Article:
Schmidt, a seasoned CEO, was asked by Brin and Page to come on board as Google's boss in 2001. The triumvirate's reputation suggests Schmidt is talkative but professional with journalists, while his playful young partners pipe up only occasionally, letting slip details of the company's operations. It was Schmidt who put the business case for Google to expand into China: with 384 million internet users, it is the world's biggest digital market – of which Google has grasped about 36 per cent since 2006. But Brin and Page spent a year weighing the pros and cons of the decision on what they called their "evil scale" before approving the launch of Google.cn.
The process of removing the Chinese search engine's censorship filters could take the company weeks, and the Chinese government is yet to respond to Google's ultimatum. Could Beijing really countenance a filter-free search engine? Probably not. But it also knows that driving Google from China would be a public relations catastrophe. For Google and Brin, on the other hand, standing up to the regime may cost them some income (and Google China's 700 employees their jobs) but it also acts as proof that Brin and his fellow multibillionaire founder will stick to their guns – and, indeed, to their company motto.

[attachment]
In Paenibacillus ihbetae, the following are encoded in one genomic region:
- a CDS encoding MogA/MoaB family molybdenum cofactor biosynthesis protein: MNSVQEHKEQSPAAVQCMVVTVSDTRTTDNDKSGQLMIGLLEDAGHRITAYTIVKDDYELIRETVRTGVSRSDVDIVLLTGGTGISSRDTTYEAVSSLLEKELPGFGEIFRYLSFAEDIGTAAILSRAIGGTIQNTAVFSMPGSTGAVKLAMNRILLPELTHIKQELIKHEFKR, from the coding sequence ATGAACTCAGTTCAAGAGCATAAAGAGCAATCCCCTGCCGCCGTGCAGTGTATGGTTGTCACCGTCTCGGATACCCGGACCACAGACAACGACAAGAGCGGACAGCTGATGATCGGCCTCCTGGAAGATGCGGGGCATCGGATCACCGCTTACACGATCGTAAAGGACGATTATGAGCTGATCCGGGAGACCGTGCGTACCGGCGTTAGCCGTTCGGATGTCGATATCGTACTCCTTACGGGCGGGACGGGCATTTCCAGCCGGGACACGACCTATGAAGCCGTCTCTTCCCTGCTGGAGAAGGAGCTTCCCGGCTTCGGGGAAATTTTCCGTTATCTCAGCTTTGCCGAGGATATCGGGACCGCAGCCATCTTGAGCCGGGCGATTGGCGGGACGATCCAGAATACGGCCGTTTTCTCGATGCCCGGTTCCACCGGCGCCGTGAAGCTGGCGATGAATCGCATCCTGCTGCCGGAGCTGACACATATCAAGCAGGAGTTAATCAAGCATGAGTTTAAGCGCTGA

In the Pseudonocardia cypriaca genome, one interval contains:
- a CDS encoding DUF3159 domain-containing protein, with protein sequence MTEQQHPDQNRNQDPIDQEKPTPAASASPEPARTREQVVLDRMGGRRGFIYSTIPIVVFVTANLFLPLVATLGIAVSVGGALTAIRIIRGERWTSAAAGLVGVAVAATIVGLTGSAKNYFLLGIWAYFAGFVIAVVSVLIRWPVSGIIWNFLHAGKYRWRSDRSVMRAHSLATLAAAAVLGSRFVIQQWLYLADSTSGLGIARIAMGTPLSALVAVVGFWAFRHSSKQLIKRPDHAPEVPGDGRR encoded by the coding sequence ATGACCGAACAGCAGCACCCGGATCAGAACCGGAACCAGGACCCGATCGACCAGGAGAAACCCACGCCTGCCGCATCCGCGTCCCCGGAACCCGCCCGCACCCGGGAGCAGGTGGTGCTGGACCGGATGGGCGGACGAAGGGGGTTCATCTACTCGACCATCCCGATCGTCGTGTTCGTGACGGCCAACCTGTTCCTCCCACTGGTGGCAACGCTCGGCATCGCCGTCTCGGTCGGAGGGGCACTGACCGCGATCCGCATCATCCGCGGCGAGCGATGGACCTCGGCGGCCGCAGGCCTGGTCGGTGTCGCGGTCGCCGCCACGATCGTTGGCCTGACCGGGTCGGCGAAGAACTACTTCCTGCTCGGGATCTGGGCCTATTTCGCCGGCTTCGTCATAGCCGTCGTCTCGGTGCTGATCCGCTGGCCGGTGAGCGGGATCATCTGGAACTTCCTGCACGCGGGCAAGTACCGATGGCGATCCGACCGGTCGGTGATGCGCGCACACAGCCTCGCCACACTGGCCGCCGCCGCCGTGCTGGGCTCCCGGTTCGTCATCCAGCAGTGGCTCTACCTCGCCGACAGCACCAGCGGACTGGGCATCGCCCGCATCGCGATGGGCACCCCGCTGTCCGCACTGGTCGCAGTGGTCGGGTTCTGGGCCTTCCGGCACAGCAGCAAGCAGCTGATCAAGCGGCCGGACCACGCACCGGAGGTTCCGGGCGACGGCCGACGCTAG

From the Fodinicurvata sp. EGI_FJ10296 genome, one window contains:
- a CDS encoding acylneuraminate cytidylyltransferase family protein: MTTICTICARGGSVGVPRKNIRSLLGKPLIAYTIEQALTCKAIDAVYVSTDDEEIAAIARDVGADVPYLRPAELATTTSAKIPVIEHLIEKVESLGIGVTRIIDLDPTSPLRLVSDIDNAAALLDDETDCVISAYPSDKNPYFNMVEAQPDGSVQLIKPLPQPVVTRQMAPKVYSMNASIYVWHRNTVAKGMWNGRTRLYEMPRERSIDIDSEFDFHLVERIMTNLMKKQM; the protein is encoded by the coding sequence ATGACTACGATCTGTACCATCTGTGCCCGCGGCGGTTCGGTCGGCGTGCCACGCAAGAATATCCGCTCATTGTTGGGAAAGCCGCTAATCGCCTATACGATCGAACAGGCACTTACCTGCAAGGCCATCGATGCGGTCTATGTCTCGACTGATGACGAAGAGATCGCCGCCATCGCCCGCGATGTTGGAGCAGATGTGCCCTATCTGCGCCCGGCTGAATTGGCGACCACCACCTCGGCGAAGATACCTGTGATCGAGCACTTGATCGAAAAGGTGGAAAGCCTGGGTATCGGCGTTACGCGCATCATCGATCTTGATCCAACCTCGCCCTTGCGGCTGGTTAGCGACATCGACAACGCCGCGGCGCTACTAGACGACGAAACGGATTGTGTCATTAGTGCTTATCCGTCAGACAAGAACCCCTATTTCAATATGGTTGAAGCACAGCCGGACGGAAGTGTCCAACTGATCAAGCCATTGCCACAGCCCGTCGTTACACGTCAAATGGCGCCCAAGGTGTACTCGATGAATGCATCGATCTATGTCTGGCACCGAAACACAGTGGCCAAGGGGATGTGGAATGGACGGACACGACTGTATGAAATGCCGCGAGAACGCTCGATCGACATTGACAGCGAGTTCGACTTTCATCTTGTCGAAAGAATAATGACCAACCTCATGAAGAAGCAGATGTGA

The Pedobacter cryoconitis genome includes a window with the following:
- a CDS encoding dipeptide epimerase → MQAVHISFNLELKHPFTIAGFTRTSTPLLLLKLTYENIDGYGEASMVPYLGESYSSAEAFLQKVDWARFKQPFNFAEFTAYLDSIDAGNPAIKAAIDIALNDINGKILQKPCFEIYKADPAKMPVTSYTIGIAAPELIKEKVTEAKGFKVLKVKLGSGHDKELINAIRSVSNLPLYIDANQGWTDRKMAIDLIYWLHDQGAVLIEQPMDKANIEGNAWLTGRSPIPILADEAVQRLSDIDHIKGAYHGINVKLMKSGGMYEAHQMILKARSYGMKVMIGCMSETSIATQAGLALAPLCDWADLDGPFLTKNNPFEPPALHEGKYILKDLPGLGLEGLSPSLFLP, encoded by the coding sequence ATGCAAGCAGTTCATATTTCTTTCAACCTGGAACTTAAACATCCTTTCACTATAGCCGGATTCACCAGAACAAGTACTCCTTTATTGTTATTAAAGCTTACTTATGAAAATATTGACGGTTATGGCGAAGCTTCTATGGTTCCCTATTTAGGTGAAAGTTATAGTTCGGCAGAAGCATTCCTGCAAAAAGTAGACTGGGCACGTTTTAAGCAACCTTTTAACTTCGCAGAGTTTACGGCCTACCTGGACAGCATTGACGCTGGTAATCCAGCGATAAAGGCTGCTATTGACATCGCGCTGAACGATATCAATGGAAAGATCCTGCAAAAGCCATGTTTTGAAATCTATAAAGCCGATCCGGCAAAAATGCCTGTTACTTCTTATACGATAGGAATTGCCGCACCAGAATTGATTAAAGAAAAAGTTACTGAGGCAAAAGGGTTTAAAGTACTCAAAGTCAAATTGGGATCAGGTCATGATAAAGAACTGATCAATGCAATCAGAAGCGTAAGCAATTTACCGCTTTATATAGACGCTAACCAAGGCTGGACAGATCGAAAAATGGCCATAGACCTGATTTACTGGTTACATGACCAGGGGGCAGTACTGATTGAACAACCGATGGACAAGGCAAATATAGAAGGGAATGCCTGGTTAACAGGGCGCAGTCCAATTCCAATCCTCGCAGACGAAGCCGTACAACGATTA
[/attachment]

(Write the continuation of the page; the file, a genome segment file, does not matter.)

A life in brief
Born: 21 August 1973 in Moscow. His family fled to America in 1979 to escape communist persecution of Jews.
Education: BSc with honours in mathematics and computer science from the University of Maryland. Has a master's degree from Stanford University.
Family: Married to Anne Wojcicki, co-founder of 23andMe, a Google-backed consumer genetics service.
Career: With Larry Page, he developed the project which in 1998 became Google Inc. The search engine now has 200 million hits a day. Its headquarters are in the heart of Silicon Valley and has a motto of "Don't Be Evil". In 2006 Google bought YouTube for $1.65bn (£883m).
He says: "I want to be looked back on as being very innovative, very trusted and ethical and ultimately making a big difference in the world."
They say: "He's always had an emotional tug within him, saying 'we shouldn't be making compromises'." Author Ken Auletta